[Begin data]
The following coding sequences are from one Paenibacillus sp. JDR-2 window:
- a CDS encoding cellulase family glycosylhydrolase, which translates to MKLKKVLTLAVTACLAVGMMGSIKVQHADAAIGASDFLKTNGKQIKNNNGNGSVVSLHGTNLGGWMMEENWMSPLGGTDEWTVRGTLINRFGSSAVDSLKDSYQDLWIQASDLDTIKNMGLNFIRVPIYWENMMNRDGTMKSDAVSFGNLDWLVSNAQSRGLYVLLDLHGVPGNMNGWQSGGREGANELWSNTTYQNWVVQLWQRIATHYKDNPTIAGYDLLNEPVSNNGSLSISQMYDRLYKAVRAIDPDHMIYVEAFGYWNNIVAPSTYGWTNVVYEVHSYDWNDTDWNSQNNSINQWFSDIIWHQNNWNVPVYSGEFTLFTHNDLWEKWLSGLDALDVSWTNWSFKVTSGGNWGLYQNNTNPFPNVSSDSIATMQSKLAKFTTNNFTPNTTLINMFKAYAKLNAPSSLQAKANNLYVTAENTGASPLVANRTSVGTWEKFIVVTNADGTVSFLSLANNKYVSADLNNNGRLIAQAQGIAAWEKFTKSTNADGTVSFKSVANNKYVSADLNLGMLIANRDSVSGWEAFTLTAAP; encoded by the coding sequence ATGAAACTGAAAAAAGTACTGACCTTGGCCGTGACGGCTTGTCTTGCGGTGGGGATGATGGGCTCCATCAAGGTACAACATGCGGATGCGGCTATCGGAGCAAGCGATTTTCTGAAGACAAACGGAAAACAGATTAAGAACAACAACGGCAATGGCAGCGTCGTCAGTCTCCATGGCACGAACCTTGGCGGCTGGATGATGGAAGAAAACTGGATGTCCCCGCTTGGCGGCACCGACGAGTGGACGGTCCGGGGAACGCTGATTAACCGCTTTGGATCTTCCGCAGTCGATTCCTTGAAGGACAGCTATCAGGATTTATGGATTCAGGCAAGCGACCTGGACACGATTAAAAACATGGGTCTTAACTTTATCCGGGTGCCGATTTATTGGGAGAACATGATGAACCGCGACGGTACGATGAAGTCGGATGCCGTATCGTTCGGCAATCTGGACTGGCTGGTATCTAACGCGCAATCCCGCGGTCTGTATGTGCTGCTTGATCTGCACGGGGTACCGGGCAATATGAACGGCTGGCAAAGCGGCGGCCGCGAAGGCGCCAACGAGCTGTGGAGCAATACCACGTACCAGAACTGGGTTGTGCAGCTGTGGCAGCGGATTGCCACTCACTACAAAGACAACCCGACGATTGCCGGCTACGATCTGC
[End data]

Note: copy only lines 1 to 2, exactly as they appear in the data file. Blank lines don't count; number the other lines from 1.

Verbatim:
The following coding sequences are from one Paenibacillus sp. JDR-2 window:
- a CDS encoding cellulase family glycosylhydrolase, which translates to MKLKKVLTLAVTACLAVGMMGSIKVQHADAAIGASDFLKTNGKQIKNNNGNGSVVSLHGTNLGGWMMEENWMSPLGGTDEWTVRGTLINRFGSSAVDSLKDSYQDLWIQASDLDTIKNMGLNFIRVPIYWENMMNRDGTMKSDAVSFGNLDWLVSNAQSRGLYVLLDLHGVPGNMNGWQSGGREGANELWSNTTYQNWVVQLWQRIATHYKDNPTIAGYDLLNEPVSNNGSLSISQMYDRLYKAVRAIDPDHMIYVEAFGYWNNIVAPSTYGWTNVVYEVHSYDWNDTDWNSQNNSINQWFSDIIWHQNNWNVPVYSGEFTLFTHNDLWEKWLSGLDALDVSWTNWSFKVTSGGNWGLYQNNTNPFPNVSSDSIATMQSKLAKFTTNNFTPNTTLINMFKAYAKLNAPSSLQAKANNLYVTAENTGASPLVANRTSVGTWEKFIVVTNADGTVSFLSLANNKYVSADLNNNGRLIAQAQGIAAWEKFTKSTNADGTVSFKSVANNKYVSADLNLGMLIANRDSVSGWEAFTLTAAP; encoded by the coding sequence ATGAAACTGAAAAAAGTACTGACCTTGGCCGTGACGGCTTGTCTTGCGGTGGGGATGATGGGCTCCATCAAGGTACAACATGCGGATGCGGCTATCGGAGCAAGCGATTTTCTGAAGACAAACGGAAAACAGATTAAGAACAACAACGGCAATGGCAGCGTCGTCAGTCTCCATGGCACGAACCTTGGCGGCTGGATGATGGAAGAAAACTGGATGTCCCCGCTTGGCGGCACCGACGAGTGGACGGTCCGGGGAACGCTGATTAACCGCTTTGGATCTTCCGCAGTCGATTCCTTGAAGGACAGCTATCAGGATTTATGGATTCAGGCAAGCGACCTGGACACGATTAAAAACATGGGTCTTAACTTTATCCGGGTGCCGATTTATTGGGAGAACATGATGAACCGCGACGGTACGATGAAGTCGGATGCCGTATCGTTCGGCAATCTGGACTGGCTGGTATCTAACGCGCAATCCCGCGGTCTGTATGTGCTGCTTGATCTGCACGGGGTACCGGGCAATATGAACGGCTGGCAAAGCGGCGGCCGCGAAGGCGCCAACGAGCTGTGGAGCAATACCACGTACCAGAACTGGGTTGTGCAGCTGTGGCAGCGGATTGCCACTCACTACAAAGACAACCCGACGATTGCCGGCTACGATCTGC